Ludwig ‘Holmes’ comedy a holiday treat at BCP

By John Lyle Belden

One of the interesting things about Ken Ludwig’s comedy mystery, “The Game’s Afoot, or, Holmes for the Holidays,” on stage at Buck Creek Players, is that the lead role is a fictionalized version of actual early-20th century actor William Gillette, who not only helped set the traditional look for Sherlock Holmes on stage and screen, but also starred in a Holmes play that he wrote with the blessing of Sherlock creator Sir Arthur Conan Doyle. While, as portrayed here, Gillette did make fame and fortune as the legendary detective, tinkered with inventions to aid his stagecraft, and had a castle built for him on his Connecticut estate, Ludwig also plays up the man’s Holmes obsession to the point that he seeks to solve the mystery of an attempt on his life.

Hilarity, and apparently a murdered body or two, ensues.

Joshua C. Ramsey excels at rock-chinned steadfast leading man, even when played for laughs, and delivers Gillette’s stoic sense of purpose so well that flummoxed moments come off all the funnier. His family and friends (a/k/a, the suspects) are played by Cathie Morgan as Gillette’s mother, Martha; Tony Brazelton as Felix, his past best friend and present on-stage Moriarty; Tiffany Wilson as Marian, Felix’s wife; Hannah Partridge as recently widowed ingenue Aggie; and Josh Rooks as ambitious young actor Simon. They are joined at what they thought was an end-of-the run holiday party by ruthless newspaper columnist Daria Chase (Sarah Powell), and the evening’s activities will bring around an actual detective, Inspector Goring (Renee Lopez Whiten). In addition, Cyrena Knight, Breanna Helms, and Julie Gilpin play the house staff, and can step in as understudies.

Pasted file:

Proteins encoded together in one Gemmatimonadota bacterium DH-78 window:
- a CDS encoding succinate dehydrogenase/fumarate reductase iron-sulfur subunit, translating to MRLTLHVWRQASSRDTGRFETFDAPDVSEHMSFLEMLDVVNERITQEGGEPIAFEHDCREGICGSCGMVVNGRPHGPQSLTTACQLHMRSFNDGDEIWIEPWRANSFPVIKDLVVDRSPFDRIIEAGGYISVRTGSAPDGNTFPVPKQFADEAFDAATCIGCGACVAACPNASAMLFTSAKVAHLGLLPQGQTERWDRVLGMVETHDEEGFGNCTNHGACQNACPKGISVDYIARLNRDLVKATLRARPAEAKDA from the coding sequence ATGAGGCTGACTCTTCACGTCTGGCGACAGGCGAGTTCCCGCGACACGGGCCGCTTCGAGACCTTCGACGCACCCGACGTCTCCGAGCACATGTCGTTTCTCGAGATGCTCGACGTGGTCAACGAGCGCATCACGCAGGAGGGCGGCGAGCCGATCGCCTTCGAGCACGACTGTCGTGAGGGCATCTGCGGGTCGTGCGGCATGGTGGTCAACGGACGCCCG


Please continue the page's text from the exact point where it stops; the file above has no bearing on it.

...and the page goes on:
Under the direction of Brian Noffke, no stranger to wild comedy, the cast all hit the farcical beats with professional precision. The exquisite stage set, designed by Ed Trout, includes an infamous rotating bookshelf used to full comic effect.

Even though I saw a production of this years back, I had forgotten “who done it” (yes, there is a mystery to solve amidst this madness) but even if you aren’t surprised at the end, you’ll assuredly be delighted by this unconventional “holiday” play.